Vehicle: 2013 Toyota® RAV4. Modern Air/Fuel Ratio Sensors can be difficult to test and inspect. In this Diagnostic Quick Tip, National Field Trainer Jason Gabrenas shows you how to test and inspect an A/F sensor using a scan tool.
Modern air/fuel ratio sensors can sometimes bring a little bit of confusion as sometimes they are kind of hard to test.
You certainly can't test amperage with them using a lab scope. You really have to check in the scan data to see what that air/fuel ratio sensor is doing and whether or not it's actually working properly.
So let's go through a little bit of a description of how they work and then we'll go through the scanner and see how to test them.
Let's get into some information about how they worked first. There’s a good place for that, if you have a tool with the Guided Component Tests in it
So we'll go in there (Guided Component Tests menu), it's in the fuel injection system and there it is. First thing right there, air/fuel ratio sensor. And the first thing is always component information once we open a component. So we'll go in there and see how it works.
The sensor contains a pumping cell and a reference cell separated by a porous diffusion gap. So basically it's like two oxygen sensors together in a sandwich.
The purpose of the pumping cell is to let oxygen into or out of that reference cell, depending on whether it's needed or not.
The computer is always trying to keep that reference cell at a lambda value of one or a metric which would be 14.7 to one air/fuel ratio. It is always trying to keep it at that ratio.
So to do that, the ECU supplies the pumping cell with a current so that the sensor output voltage from the reference stays at a constant. So it's trying to keep that reference voltage the same.
When the reference cell is lean a positive current is used to put more oxygen out of the cell and when the reference cell is rich and negative, current is used to put oxygen into the cell.
When that reference cell is at lambda one, there'll be no current applied to that pumping cell. So the amount of current supplied is proportionate to the amount of oxygen in the exhaust gases.
The sensor operates correctly only when it reaches a certain temperature so these things get pretty hot pretty fast.
With these newer ones it's within 10 seconds. It's hot enough to start and it's over 1,250 degrees.
Also remember, output is opposite of what you'd see with a normal oxygen or a conventional oxygen sensor.
Higher voltage under lean conditions and lower voltage under rich conditions, which is the opposite of how a normal oxygen sensor would work.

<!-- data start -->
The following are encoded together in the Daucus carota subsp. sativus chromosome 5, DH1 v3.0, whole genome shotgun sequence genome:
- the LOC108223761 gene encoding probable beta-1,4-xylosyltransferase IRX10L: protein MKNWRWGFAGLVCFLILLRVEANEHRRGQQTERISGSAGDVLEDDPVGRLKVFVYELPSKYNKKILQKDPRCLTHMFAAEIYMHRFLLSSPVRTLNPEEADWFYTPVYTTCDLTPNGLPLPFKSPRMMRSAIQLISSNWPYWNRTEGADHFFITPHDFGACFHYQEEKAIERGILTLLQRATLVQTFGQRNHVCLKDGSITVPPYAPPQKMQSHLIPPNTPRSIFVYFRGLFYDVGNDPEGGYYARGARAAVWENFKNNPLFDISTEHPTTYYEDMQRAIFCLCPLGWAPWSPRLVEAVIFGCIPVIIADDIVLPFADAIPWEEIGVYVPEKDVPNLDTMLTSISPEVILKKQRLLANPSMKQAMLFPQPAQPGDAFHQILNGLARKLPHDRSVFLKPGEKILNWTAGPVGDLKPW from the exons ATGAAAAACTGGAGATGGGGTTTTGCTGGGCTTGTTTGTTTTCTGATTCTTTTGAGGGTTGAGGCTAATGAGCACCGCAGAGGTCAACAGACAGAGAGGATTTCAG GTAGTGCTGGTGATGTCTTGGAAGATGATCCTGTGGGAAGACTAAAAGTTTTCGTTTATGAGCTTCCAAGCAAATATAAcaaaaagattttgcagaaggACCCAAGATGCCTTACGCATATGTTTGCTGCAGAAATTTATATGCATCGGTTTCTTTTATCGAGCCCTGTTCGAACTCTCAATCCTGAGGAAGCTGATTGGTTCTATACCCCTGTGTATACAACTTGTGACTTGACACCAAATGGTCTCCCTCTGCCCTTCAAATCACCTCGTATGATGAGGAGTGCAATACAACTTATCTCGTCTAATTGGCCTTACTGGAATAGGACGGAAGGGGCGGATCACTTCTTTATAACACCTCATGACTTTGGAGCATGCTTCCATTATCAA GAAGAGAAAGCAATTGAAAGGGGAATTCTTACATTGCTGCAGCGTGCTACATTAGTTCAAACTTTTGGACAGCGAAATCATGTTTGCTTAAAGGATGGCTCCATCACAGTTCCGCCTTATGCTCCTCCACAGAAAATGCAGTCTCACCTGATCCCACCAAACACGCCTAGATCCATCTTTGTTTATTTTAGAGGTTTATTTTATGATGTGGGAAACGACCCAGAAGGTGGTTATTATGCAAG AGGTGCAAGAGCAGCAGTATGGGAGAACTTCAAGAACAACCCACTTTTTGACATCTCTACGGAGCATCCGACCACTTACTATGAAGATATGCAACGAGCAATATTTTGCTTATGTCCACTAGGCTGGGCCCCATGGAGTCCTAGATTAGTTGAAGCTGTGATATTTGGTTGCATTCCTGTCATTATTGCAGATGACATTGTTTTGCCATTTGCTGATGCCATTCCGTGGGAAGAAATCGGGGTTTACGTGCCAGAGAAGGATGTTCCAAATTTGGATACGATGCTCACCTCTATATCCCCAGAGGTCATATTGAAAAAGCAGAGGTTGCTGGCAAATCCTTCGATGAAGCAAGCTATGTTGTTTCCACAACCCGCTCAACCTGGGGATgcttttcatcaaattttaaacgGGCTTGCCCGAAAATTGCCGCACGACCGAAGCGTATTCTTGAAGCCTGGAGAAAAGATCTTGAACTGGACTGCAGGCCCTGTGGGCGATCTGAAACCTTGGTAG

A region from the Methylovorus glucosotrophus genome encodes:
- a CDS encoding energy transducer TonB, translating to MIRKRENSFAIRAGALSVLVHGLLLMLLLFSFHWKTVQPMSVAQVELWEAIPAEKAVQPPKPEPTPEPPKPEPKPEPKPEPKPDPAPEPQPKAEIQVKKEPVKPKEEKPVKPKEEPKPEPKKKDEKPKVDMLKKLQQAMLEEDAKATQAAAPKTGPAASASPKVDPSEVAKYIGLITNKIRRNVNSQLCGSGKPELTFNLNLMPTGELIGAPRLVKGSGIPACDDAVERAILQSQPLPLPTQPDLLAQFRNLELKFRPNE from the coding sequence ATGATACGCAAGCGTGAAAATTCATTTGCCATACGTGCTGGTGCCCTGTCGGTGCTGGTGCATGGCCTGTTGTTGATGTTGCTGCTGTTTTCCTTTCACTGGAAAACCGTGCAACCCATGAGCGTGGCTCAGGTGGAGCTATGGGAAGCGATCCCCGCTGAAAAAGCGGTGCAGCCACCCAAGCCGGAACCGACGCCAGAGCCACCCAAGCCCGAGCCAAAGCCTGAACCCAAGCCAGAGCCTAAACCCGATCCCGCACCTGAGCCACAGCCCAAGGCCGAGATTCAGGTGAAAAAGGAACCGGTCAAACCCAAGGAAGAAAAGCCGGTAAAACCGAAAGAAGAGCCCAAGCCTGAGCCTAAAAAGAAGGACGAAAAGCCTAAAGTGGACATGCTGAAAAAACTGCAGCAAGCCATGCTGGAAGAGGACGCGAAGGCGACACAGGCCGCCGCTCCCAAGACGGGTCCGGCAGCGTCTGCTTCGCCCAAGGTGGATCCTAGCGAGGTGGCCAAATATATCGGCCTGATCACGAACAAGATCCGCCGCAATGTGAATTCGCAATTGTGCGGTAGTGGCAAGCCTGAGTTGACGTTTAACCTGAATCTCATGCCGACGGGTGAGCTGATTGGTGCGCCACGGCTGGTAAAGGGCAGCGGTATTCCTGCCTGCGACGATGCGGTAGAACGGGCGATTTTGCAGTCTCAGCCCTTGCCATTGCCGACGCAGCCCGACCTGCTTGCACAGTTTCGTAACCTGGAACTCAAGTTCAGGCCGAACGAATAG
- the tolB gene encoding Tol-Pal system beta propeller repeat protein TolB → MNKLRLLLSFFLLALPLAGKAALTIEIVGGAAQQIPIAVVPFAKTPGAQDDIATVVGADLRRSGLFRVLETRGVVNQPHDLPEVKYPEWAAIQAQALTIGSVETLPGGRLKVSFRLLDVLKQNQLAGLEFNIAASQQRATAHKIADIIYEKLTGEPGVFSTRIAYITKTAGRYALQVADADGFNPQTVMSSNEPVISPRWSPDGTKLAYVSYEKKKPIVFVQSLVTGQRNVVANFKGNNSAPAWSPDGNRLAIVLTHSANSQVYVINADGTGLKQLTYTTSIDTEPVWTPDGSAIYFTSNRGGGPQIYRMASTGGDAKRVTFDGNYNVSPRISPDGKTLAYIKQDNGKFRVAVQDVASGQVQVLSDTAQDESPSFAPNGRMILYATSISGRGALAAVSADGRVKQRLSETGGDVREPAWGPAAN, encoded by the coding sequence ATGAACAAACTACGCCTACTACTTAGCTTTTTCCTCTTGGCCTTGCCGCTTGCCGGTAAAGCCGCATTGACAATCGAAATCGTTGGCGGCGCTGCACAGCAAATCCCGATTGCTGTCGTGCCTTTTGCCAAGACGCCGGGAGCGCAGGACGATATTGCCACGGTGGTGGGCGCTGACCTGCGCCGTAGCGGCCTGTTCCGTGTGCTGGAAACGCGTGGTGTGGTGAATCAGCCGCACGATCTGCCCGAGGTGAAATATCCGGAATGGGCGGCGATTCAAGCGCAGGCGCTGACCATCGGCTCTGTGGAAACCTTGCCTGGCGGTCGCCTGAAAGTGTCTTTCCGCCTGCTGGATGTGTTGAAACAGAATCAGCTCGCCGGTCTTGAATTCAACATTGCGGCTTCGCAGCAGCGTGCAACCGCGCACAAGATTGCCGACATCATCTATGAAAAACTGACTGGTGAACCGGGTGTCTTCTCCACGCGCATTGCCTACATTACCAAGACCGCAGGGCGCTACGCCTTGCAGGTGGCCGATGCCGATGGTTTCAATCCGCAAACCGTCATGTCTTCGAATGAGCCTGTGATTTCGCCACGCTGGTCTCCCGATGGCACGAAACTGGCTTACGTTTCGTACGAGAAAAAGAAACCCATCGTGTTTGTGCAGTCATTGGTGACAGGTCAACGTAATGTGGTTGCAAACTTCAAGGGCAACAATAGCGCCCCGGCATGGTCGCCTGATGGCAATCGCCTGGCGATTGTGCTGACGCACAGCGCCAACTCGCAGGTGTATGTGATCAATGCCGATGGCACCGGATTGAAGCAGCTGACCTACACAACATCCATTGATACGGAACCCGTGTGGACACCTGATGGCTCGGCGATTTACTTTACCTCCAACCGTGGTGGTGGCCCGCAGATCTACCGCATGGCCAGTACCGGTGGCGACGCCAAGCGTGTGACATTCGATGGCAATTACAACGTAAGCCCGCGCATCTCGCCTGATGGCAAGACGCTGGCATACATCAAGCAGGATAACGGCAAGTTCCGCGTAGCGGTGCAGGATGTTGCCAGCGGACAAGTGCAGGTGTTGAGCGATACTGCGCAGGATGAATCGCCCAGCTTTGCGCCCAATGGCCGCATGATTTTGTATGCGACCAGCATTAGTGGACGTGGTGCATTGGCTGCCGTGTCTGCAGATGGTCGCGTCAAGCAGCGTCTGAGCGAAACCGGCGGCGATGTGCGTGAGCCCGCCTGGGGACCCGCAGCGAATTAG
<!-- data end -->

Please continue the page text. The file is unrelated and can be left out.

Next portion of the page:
It is also reacts a lot faster to these AFR sensors and you're usually going to see, cause the signal lines are biased with about 2.9 to 3.3 volts.
So when it's just sitting there, you'll see roundabout 2.9 to 3.3 volts. So let's go into the scanner and see what we can get on data. Now we'll go into the engine and we'll go into data display and we've got AAF sensor data singled out right there. So we'll go in there.
I'm going to have my buddy Jim get in the car right now while we're waiting for this data to load, because he's going to need to start it up for me in a minute.
There's a whole lot of different data going on here. Uh, we don't really need all of this, so let's pare it down a little bit and use a custom data list.
So on the VERUS we'll just hit custom, and then we'll deselect all of them. And I'm going to look for AF Lambda, AT current, AF voltage, and I'd also like to see what my short-term fuel trim is doing in relation to them.
We'll pick those, go back to my list. I can graph them all up if I want. Jim can start it up. We can see what these things will do.
You see there's where it started up, round about idle, and the computer is trying to keep that lambda back to around one.
So right now we're looking at 1.0 and notice how the current, like it said before, there's going to be no current flowing through as long as that lambda is close to one.
And we can see also the voltage is roughly round about 3.3 volts there. So it's behaving exactly as it would tell us.
So if you can blip the throttle a couple of times there, and you can see how quickly that reacts there, you can see there's three quick jumps in succession. Three quick jumps in succession. Everybody follows everybody else.
The short-term fuel trim reacts very quickly. And this whole reason is the reason why these vehicles are so good with fuel economy and can adjust their fuel so quickly, by using those AF sensors.